It’s My Story: George Powe (1926-2013)

Its My Story

Ex-serviceman, politician, industrial activist and race relations pioneer in Nottingham.

Mr Oswald George Powe passed away on the 9th September 2013 aged 87. He was a Royal Air Force ex-serviceman and dedicated community activist in Nottingham for 70 years.

In addition to being a founder member of ACNA, the Caribbean cultural centre in Nottingham, George also pioneered improvement in race relations in the city working with the likes of George Leigh, Milton Crosdale and Junior ‘Berranga’ Forbes among others.

In July 2012, Norma Gregory interviewed George at his home in Mapperley, Nottingham. Here is George’s story in his own words.

was born on the 11th August 1926 in, Kingston Jamaica and I come from a Chinese and African heritage. I was seventeen years old when I came to England in the later part of 1943 therefore; I have been in the England for 70 years. I left high school in January 1943 and joined the Air Force in Jamaica. We were taught the history of the British Empire and about English culture in school in Jamaica. We were taught to view England in the context of our education system. There were adverts and posters for men to join the armed forces so I applied. A lot of young people wanted to fight for their ‘mother country’ but in my opinion, this did not detract from the notion that people knew they were being oppressed. This, I believe, is one of the contradictions created through colonialism. A Jamaican called Roger May published articles in Jamaica in the 1940s, advising Jamaicans not to join the British armed forces. He was arrested for sedition because of his beliefs.

- A Soldier’s Life -

I came to England on a troopship called The Arbiter. The troopship was converted to carry a maximum amount of troops and was fitted with sling hammocks which we had to pull down in the morning into ‘mess decks’. Each compartment had six hammocks and some table facilities. Sometimes we ran short of food on the journey. Everything was not always simple and comfortable as sometimes the ship had to quickly move away and change course to avoid being entangled in submarine nets, which could be dangerous for the crew and the ship. The ship sailed from Jamaica to America, Iceland and then on to England. The journey lasted seventeen days from America to England. In the military during war time, we were not told anything about our route or the journey. I just brought my issued gun and myself. I carried no suitcase. We were not allowed to wear civilian clothing: only clothing what was issued to us. It was not until 1948 that particular civilian items were allowed. I wore a pair of black, thick rubber soled shoes and these shoes lasted fie years. I was stationed in Kent and earned six shillings then I was moved to a military camp in Yorkshire. We were taught to use firearms and we also learnt a trade.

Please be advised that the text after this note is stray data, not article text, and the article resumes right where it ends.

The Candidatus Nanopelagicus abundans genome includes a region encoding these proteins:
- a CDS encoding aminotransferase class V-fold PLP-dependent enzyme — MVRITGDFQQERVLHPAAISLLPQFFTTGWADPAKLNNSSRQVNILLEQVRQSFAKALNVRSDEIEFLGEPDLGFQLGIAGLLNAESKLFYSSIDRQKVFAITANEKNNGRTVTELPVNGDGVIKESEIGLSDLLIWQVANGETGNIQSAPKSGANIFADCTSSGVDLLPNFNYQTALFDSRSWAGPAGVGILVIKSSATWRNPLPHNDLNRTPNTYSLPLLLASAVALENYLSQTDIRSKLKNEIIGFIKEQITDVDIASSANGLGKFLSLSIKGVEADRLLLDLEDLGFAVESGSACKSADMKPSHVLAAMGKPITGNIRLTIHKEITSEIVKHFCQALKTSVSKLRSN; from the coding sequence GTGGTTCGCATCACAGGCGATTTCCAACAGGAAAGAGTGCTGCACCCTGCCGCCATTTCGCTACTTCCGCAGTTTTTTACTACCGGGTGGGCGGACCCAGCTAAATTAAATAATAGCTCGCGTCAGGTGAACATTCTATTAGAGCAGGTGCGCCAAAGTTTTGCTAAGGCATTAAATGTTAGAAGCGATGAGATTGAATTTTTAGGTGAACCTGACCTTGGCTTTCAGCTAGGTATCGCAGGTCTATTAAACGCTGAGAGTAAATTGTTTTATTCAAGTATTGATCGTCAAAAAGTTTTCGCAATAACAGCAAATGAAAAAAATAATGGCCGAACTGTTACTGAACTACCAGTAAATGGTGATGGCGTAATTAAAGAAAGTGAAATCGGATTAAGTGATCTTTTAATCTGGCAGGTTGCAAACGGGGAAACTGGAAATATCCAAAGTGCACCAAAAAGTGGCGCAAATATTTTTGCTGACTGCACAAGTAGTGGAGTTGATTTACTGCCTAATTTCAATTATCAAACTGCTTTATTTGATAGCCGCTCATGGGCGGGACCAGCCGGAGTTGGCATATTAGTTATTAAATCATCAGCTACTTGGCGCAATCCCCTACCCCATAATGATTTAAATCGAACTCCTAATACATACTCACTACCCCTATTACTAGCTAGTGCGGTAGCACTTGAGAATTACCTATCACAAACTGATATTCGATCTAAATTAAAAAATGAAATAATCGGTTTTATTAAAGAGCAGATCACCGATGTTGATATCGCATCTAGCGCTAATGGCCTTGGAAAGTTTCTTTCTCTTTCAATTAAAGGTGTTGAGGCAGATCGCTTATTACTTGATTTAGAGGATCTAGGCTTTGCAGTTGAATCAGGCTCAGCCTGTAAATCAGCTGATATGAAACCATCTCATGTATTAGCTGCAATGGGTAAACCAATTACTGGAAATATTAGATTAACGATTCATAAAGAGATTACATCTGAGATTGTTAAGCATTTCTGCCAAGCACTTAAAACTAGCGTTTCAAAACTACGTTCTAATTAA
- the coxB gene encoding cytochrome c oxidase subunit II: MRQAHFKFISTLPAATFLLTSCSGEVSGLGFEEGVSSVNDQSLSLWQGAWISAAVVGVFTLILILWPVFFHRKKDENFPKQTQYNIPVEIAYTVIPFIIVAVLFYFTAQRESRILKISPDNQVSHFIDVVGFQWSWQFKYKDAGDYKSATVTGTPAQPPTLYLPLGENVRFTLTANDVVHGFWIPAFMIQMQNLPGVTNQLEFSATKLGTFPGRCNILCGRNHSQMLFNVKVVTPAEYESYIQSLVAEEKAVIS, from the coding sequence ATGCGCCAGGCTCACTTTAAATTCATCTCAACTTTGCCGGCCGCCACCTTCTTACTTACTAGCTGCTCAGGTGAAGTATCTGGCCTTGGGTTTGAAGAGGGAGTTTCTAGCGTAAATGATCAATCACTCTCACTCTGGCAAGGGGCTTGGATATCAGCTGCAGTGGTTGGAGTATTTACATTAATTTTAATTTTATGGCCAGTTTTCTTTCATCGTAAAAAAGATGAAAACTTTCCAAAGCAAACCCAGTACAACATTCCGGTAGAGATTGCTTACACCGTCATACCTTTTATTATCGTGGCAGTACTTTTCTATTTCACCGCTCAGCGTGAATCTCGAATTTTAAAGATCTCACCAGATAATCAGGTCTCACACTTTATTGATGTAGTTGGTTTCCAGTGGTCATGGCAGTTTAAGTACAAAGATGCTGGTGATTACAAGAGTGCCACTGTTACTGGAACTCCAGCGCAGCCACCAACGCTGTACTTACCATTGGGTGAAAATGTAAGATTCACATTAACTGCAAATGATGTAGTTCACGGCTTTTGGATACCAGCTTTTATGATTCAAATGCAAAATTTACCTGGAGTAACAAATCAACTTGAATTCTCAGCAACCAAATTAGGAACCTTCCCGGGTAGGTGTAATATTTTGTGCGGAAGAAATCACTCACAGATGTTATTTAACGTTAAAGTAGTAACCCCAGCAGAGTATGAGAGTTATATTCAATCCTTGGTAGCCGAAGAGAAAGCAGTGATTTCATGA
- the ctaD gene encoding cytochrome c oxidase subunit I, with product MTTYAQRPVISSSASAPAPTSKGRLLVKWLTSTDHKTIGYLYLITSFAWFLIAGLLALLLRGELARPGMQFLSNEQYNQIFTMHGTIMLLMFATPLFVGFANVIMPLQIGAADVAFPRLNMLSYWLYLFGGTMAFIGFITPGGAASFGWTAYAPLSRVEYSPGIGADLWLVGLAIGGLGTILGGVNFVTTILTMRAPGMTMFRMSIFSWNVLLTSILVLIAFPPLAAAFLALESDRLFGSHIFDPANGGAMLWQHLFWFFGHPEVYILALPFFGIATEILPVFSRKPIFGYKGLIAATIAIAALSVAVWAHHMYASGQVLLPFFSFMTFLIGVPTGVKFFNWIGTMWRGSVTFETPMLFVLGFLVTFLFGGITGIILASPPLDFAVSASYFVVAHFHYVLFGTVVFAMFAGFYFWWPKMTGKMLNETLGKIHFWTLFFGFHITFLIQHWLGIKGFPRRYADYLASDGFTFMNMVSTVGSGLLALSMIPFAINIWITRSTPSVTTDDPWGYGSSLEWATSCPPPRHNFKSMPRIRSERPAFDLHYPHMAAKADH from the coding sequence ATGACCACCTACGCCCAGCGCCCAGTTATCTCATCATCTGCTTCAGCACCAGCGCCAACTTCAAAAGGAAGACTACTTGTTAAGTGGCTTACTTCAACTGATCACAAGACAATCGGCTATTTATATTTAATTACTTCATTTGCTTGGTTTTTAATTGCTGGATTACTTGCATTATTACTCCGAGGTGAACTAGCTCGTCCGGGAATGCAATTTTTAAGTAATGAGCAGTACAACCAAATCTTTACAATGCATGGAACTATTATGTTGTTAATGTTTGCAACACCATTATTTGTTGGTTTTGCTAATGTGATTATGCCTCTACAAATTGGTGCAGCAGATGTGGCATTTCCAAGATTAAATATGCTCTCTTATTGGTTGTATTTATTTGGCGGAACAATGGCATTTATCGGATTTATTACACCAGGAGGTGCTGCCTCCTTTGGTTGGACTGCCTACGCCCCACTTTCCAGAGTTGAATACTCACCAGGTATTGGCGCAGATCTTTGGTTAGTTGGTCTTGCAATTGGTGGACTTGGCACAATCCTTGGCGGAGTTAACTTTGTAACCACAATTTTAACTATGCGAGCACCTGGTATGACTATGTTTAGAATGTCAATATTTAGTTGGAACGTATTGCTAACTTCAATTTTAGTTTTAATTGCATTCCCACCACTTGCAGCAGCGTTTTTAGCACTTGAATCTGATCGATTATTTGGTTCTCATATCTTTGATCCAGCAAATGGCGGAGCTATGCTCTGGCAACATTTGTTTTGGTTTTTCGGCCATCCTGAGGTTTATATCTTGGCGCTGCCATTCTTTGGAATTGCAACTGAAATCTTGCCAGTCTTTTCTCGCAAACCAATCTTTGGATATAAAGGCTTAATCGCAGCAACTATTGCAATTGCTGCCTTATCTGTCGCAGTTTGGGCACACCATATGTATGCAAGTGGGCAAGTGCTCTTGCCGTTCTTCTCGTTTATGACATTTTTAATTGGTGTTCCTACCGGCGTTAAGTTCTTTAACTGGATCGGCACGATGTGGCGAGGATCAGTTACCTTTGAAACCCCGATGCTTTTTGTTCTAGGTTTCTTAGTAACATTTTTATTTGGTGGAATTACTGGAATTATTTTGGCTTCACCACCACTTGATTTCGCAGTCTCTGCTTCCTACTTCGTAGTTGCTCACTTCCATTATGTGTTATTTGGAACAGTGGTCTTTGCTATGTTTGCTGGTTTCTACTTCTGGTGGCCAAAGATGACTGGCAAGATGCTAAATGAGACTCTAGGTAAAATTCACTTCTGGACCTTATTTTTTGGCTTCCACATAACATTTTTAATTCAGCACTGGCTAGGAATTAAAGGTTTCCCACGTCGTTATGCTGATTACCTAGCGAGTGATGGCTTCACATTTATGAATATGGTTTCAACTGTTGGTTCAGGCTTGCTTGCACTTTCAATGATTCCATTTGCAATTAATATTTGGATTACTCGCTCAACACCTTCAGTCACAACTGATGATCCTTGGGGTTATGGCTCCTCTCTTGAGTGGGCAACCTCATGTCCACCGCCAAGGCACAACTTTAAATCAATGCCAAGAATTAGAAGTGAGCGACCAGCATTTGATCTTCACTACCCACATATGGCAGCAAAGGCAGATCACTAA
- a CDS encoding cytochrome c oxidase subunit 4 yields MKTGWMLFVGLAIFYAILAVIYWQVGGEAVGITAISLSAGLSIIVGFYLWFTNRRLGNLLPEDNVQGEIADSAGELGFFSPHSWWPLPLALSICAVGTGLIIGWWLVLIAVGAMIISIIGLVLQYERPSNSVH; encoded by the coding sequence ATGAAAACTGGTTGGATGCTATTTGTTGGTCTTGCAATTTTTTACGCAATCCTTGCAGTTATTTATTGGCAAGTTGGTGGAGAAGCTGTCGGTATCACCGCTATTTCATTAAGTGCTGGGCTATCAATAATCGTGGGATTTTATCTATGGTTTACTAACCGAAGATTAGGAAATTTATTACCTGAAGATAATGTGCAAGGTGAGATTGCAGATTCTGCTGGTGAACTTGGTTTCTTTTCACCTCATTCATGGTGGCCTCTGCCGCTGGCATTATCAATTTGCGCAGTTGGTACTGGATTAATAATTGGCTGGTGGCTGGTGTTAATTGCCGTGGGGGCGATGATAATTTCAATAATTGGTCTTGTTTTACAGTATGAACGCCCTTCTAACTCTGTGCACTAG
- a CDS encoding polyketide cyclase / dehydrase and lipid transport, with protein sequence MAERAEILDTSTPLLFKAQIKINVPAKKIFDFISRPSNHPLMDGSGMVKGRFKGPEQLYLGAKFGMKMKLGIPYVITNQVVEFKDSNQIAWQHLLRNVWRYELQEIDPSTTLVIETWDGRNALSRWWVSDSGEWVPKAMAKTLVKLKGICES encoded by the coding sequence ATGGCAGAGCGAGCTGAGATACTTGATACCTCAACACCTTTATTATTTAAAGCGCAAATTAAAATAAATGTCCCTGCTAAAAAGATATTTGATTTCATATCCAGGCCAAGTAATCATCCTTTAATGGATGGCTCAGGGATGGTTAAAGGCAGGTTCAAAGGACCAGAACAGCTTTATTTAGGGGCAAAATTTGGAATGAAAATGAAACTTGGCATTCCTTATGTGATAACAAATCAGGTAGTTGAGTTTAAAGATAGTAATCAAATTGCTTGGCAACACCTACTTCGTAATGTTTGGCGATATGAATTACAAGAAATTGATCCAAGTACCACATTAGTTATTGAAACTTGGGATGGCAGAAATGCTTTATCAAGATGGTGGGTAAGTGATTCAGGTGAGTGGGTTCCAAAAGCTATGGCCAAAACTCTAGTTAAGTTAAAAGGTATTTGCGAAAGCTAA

The Armed Forces never gave you a complete course in a profession. They trained four people to do parts of the work required for one person as our primary role was to learn to fight and defend the country. I trained as a Wireless Operator for radars. I was also stationed in Cornwall and then was moved to north Devon. The crowds would come out to see these “blackies”. There were places you could not go if you were black. People called you names in the street and you had to fight them. I left the RAF in 1948.

- Class Difference -

The trade unions fought for our benefit; for better facilities to improve industrial relations. It was not just our struggle alone but a general struggle of the working classes to bring about fairer education and access to education for all through equal opportunity. When I was a child in Jamaica there was also prejudice there, the same as here. However, in England, it was not just colour prejudice, but prejudices based on class, ethnicity and religion. Catholics used to have lots of problems but not as bad as how the Muslims were treated. It was not until the Race Relations Act of 1965 did I see some change in how people were treated. People used to call you all sorts of names and the only thing you could do was to fight them. There seemed no point trying to take people who racially abused you to court. You had to just take it. Ironically, the fist person to be convicted under the Race Relations Act of 1965 was a Caribbean person called Lee Fritas, a Trinidadian. He was convicted of abusing white society and sentenced to three months in prison. In the early days of migration to Britain there were ‘wars’ between the different Caribbean groups: the Bajans (people from Barbados), the Trinidadians, people from St Kitts and so on. There seemed to be a divide and rule policy. We had to fight all of that. It was not just a fight against a white society but conflicts within different community groups.”